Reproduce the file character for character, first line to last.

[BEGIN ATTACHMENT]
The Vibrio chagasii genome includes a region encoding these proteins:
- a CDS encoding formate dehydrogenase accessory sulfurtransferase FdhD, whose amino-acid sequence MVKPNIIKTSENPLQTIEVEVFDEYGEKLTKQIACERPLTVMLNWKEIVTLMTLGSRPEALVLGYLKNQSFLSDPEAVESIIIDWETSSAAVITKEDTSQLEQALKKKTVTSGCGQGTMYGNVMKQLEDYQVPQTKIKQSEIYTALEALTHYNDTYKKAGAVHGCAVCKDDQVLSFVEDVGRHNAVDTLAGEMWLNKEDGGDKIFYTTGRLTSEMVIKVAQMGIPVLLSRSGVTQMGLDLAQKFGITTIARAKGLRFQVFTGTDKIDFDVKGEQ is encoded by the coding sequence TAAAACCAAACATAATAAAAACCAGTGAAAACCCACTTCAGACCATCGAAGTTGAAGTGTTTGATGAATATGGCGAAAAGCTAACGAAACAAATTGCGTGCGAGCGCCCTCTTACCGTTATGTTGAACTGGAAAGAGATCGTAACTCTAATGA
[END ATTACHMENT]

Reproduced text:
The Vibrio chagasii genome includes a region encoding these proteins:
- a CDS encoding formate dehydrogenase accessory sulfurtransferase FdhD, whose amino-acid sequence MVKPNIIKTSENPLQTIEVEVFDEYGEKLTKQIACERPLTVMLNWKEIVTLMTLGSRPEALVLGYLKNQSFLSDPEAVESIIIDWETSSAAVITKEDTSQLEQALKKKTVTSGCGQGTMYGNVMKQLEDYQVPQTKIKQSEIYTALEALTHYNDTYKKAGAVHGCAVCKDDQVLSFVEDVGRHNAVDTLAGEMWLNKEDGGDKIFYTTGRLTSEMVIKVAQMGIPVLLSRSGVTQMGLDLAQKFGITTIARAKGLRFQVFTGTDKIDFDVKGEQ is encoded by the coding sequence TAAAACCAAACATAATAAAAACCAGTGAAAACCCACTTCAGACCATCGAAGTTGAAGTGTTTGATGAATATGGCGAAAAGCTAACGAAACAAATTGCGTGCGAGCGCCCTCTTACCGTTATGTTGAACTGGAAAGAGATCGTAACTCTAATGA